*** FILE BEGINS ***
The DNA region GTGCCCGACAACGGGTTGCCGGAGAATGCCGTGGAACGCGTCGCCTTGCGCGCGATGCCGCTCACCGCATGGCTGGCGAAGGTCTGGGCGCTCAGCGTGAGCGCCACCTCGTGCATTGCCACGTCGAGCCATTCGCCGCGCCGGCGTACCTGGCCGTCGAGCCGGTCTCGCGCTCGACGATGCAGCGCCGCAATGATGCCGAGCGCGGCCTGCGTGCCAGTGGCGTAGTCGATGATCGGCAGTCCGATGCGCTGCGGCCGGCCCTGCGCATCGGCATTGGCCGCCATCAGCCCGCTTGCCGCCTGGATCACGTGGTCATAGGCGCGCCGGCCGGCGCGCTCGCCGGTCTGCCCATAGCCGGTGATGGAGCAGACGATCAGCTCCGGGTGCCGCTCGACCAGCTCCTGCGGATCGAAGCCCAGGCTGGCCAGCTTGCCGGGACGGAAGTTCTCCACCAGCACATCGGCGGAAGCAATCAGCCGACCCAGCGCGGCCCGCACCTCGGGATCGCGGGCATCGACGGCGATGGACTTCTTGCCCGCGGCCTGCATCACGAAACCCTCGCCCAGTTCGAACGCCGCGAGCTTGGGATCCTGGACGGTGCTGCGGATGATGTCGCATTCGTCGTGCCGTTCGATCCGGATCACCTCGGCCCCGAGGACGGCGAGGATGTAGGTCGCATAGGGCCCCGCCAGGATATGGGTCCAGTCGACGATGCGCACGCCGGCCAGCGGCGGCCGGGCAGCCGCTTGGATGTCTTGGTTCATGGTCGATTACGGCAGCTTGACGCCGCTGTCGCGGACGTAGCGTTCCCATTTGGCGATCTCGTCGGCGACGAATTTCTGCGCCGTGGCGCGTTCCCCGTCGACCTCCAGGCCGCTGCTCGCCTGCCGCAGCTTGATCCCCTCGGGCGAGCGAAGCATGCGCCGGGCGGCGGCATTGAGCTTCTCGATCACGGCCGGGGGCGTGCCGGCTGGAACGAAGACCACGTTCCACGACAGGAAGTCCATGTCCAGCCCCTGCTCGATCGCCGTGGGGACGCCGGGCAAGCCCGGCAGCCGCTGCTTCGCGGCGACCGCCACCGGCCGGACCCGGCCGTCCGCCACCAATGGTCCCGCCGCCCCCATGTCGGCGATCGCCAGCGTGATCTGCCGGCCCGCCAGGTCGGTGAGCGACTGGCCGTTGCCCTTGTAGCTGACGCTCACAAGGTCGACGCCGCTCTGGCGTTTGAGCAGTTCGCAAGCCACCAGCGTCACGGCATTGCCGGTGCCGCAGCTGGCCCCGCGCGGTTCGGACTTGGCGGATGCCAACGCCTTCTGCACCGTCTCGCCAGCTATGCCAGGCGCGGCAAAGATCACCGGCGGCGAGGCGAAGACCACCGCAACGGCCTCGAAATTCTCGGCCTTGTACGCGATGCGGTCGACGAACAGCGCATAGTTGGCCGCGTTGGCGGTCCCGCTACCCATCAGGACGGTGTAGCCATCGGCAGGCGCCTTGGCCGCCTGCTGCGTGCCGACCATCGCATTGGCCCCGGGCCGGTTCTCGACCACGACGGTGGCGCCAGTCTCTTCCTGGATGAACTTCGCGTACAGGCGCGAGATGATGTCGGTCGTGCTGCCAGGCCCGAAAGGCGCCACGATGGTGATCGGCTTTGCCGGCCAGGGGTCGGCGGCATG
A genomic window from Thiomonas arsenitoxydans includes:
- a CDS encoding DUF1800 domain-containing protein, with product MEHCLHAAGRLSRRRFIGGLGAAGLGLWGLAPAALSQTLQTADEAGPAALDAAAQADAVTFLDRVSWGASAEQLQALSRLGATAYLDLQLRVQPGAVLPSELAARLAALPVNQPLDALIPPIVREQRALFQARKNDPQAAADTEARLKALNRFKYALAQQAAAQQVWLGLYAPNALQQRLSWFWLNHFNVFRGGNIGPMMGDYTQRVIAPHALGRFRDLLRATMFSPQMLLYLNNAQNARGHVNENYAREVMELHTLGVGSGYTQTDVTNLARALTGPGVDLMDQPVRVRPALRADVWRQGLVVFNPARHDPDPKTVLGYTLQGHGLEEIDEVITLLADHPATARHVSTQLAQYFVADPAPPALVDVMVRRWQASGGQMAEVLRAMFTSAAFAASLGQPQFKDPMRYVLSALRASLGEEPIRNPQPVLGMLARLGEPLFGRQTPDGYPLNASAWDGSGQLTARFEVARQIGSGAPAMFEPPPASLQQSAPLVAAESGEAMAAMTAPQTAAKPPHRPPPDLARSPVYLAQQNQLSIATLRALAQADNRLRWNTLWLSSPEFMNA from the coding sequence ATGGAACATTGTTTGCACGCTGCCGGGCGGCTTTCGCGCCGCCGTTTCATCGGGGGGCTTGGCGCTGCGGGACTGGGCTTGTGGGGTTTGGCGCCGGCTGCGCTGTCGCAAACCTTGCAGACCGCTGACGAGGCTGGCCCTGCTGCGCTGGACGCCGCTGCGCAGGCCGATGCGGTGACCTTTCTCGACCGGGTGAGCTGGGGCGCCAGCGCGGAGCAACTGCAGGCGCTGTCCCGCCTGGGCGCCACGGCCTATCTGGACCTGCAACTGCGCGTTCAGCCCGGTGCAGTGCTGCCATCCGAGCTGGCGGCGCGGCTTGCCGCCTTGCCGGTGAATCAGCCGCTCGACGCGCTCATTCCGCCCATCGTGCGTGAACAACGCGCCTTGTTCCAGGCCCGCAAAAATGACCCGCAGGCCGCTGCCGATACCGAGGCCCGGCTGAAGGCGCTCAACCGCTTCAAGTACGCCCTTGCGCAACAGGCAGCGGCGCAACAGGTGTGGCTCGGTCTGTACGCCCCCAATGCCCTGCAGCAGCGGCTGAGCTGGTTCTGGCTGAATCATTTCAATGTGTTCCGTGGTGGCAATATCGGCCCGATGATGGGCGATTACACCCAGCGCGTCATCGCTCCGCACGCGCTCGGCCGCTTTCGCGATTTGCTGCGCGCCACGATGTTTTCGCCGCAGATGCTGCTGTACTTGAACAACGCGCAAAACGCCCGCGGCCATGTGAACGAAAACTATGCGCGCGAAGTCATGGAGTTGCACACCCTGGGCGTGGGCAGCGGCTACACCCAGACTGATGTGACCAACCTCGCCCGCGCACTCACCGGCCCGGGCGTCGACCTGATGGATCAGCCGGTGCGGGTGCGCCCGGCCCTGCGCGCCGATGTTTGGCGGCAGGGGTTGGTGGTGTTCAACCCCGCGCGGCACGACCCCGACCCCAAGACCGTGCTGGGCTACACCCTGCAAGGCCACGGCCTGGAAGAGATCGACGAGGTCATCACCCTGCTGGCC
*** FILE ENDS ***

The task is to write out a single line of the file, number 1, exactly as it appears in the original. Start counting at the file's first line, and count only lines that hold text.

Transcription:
The DNA region GTGCCCGACAACGGGTTGCCGGAGAATGCCGTGGAACGCGTCGCCTTGCGCGCGATGCCGCTCACCGCATGGCTGGCGAAGGTCTGGGCGCTCAGCGTGAGCGCCACCTCGTGCATTGCCACGTCGAGCCATTCGCCGCGCCGGCGTACCTGGCCGTCGAGCCGGTCTCGCGCTCGACGATGCAGCGCCGCAATGATGCCGAGCGCGGCCTGCGTGCCAGTGGCGTAGTCGATGATCGGCAGTCCGATGCGCTGCGGCCGGCCCTGCGCATCGGCATTGGCCGCCATCAGCCCGCTTGCCGCCTGGATCACGTGGTCATAGGCGCGCCGGCCGGCGCGCTCGCCGGTCTGCCCATAGCCGGTGATGGAGCAGACGATCAGCTCCGGGTGCCGCTCGACCAGCTCCTGCGGATCGAAGCCCAGGCTGGCCAGCTTGCCGGGACGGAAGTTCTCCACCAGCACATCGGCGGAAGCAATCAGCCGACCCAGCGCGGCCCGCACCTCGGGATCGCGGGCATCGACGGCGATGGACTTCTTGCCCGCGGCCTGCATCACGAAACCCTCGCCCAGTTCGAACGCCGCGAGCTTGGGATCCTGGACGGTGCTGCGGATGATGTCGCATTCGTCGTGCCGTTCGATCCGGATCACCTCGGCCCCGAGGACGGCGAGGATGTAGGTCGCATAGGGCCCCGCCAGGATATGGGTCCAGTCGACGATGCGCACGCCGGCCAGCGGCGGCCGGGCAGCCGCTTGGATGTCTTGGTTCATGGTCGATTACGGCAGCTTGACGCCGCTGTCGCGGACGTAGCGTTCCCATTTGGCGATCTCGTCGGCGACGAATTTCTGCGCCGTGGCGCGTTCCCCGTCGACCTCCAGGCCGCTGCTCGCCTGCCGCAGCTTGATCCCCTCGGGCGAGCGAAGCATGCGCCGGGCGGCGGCATTGAGCTTCTCGATCACGGCCGGGGGCGTGCCGGCTGGAACGAAGACCACGTTCCACGACAGGAAGTCCATGTCCAGCCCCTGCTCGATCGCCGTGGGGACGCCGGGCAAGCCCGGCAGCCGCTGCTTCGCGGCGACCGCCACCGGCCGGACCCGGCCGTCCGCCACCAATGGTCCCGCCGCCCCCATGTCGGCGATCGCCAGCGTGATCTGCCGGCCCGCCAGGTCGGTGAGCGACTGGCCGTTGCCCTTGTAGCTGACGCTCACAAGGTCGACGCCGCTCTGGCGTTTGAGCAGTTCGCAAGCCACCAGCGTCACGGCATTGCCGGTGCCGCAGCTGGCCCCGCGCGGTTCGGACTTGGCGGATGCCAACGCCTTCTGCACCGTCTCGCCAGCTATGCCAGGCGCGGCAAAGATCACCGGCGGCGAGGCGAAGACCACCGCAACGGCCTCGAAATTCTCGGCCTTGTACGCGATGCGGTCGACGAACAGCGCATAGTTGGCCGCGTTGGCGGTCCCGCTACCCATCAGGACGGTGTAGCCATCGGCAGGCGCCTTGGCCGCCTGCTGCGTGCCGACCATCGCATTGGCCCCGGGCCGGTTCTCGACCACGACGGTGGCGCCAGTCTCTTCCTGGATGAACTTCGCGTACAGGCGCGAGATGATGTCGGTCGTGCTGCCAGGCCCGAAAGGCGCCACGATGGTGATCGGCTTTGCCGGCCAGGGGTCGGCGGCATG